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Article 4

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About 1.3 billion people (one-fifth of the world) speak some form of Chinese, making it the language with the most native speakers. The Chinese language, spoken in the form of Standard Mandarin, is the official language in the largest part of mainland China and Taiwan, one of the four in Singapore, and an official idiom of the United Nations. In the form of Standard Cantonese (66 million speakers), Chinese is spoken in GuangDong province and is one of the two official languages of Hong Kong (together with English) and Macau (together with Portuguese).

The terms and concepts used by Chinese to think about language are different from those used in the West, partly because of the unifying effects of the Chinese characters used in writing, and also due to differences in the political and social development of China in comparison with Europe, for example.

Whereas after the fall of the Roman Empire, Europe fragmented into small nation-states, whose identities were often defined by the language, China was able to preserve cultural and political unity through the same period. It maintained a common written standard throughout its entire history, despite the fact that its actual diversity in spoken language has always been comparable to Europe.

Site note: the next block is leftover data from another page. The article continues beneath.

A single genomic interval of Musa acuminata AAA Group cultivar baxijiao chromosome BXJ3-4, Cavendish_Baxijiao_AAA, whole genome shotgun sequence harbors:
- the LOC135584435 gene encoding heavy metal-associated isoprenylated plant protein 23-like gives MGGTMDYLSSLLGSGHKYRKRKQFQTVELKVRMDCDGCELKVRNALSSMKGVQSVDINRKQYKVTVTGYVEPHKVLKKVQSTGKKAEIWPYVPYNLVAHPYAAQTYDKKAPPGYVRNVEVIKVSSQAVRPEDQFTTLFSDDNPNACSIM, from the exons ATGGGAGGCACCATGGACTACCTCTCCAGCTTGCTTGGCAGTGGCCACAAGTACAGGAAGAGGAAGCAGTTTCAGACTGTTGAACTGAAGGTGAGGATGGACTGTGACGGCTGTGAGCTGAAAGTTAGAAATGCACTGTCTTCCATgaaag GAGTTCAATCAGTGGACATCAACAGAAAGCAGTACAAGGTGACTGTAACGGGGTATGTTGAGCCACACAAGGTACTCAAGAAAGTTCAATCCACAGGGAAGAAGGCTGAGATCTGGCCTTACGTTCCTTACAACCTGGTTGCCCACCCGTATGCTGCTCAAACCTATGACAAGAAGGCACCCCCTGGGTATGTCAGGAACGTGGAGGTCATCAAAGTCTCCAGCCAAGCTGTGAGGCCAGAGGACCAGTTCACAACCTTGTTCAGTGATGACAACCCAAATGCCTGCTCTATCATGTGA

As a result, Chinese make a sharp distinction between written language ("wen") and spoken language ("yu"). The concept of a unified combination of both written and spoken forms of language is much less strong in Chinese than in the West.

The written Chinese language consists of about 40,000 characters, which can have as many as 30 strokes, while all varieties of spoken Chinese are tonal. This means that each syllable can have a number of different meanings depending on the intonation with which it is pronounced. For example Mandarin has 4 tones and Cantonese has between 6 and 9. Most linguists classify all of the variations of spoken Chinese as part of the Sino-Tibetan family and believe that there was an original language, called Proto-Sino-Tibetan, similar to Proto Indo-European, from which the Sinitic and Tibeto-Burman languages descended.

The relations between Chinese and the other Sino-Tibetan languages are still unclear and is an area of active research, as is the attempt to reconstruct proto-Sino-Tibetan. The main difficulty in this effort is that there is no written documentation concerning the division between proto-Sino-Tibetan and Chinese. In addition, many of the languages that would allow the reconstruction of proto-Sino-Tibetan are very poorly documented or understood.

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